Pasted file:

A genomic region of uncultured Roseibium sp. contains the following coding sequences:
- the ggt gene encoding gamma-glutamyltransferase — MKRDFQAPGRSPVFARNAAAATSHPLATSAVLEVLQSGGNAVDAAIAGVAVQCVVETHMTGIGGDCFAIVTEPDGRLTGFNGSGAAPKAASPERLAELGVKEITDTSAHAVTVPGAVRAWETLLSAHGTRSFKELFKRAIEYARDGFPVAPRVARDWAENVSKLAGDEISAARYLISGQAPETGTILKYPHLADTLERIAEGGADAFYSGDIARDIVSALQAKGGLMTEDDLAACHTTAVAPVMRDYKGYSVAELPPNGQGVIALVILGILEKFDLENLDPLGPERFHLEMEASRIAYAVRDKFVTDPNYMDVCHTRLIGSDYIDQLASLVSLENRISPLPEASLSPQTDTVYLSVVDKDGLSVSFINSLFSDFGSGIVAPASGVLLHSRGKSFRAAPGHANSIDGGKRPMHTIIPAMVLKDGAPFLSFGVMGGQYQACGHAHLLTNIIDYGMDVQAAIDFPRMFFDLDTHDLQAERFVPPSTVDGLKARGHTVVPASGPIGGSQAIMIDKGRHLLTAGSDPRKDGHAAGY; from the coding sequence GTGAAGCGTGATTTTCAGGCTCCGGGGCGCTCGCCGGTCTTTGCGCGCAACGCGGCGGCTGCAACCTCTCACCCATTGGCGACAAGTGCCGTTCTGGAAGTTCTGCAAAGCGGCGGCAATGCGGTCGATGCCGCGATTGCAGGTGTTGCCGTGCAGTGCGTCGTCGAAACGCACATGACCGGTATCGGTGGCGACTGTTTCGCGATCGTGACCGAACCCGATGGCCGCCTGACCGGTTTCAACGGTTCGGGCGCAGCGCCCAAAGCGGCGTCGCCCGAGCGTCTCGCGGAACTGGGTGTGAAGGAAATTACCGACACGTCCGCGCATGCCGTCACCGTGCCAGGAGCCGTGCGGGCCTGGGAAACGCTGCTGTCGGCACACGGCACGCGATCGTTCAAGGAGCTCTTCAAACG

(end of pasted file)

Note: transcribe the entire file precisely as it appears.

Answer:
A genomic region of uncultured Roseibium sp. contains the following coding sequences:
- the ggt gene encoding gamma-glutamyltransferase — MKRDFQAPGRSPVFARNAAAATSHPLATSAVLEVLQSGGNAVDAAIAGVAVQCVVETHMTGIGGDCFAIVTEPDGRLTGFNGSGAAPKAASPERLAELGVKEITDTSAHAVTVPGAVRAWETLLSAHGTRSFKELFKRAIEYARDGFPVAPRVARDWAENVSKLAGDEISAARYLISGQAPETGTILKYPHLADTLERIAEGGADAFYSGDIARDIVSALQAKGGLMTEDDLAACHTTAVAPVMRDYKGYSVAELPPNGQGVIALVILGILEKFDLENLDPLGPERFHLEMEASRIAYAVRDKFVTDPNYMDVCHTRLIGSDYIDQLASLVSLENRISPLPEASLSPQTDTVYLSVVDKDGLSVSFINSLFSDFGSGIVAPASGVLLHSRGKSFRAAPGHANSIDGGKRPMHTIIPAMVLKDGAPFLSFGVMGGQYQACGHAHLLTNIIDYGMDVQAAIDFPRMFFDLDTHDLQAERFVPPSTVDGLKARGHTVVPASGPIGGSQAIMIDKGRHLLTAGSDPRKDGHAAGY; from the coding sequence GTGAAGCGTGATTTTCAGGCTCCGGGGCGCTCGCCGGTCTTTGCGCGCAACGCGGCGGCTGCAACCTCTCACCCATTGGCGACAAGTGCCGTTCTGGAAGTTCTGCAAAGCGGCGGCAATGCGGTCGATGCCGCGATTGCAGGTGTTGCCGTGCAGTGCGTCGTCGAAACGCACATGACCGGTATCGGTGGCGACTGTTTCGCGATCGTGACCGAACCCGATGGCCGCCTGACCGGTTTCAACGGTTCGGGCGCAGCGCCCAAAGCGGCGTCGCCCGAGCGTCTCGCGGAACTGGGTGTGAAGGAAATTACCGACACGTCCGCGCATGCCGTCACCGTGCCAGGAGCCGTGCGGGCCTGGGAAACGCTGCTGTCGGCACACGGCACGCGATCGTTCAAGGAGCTCTTCAAACG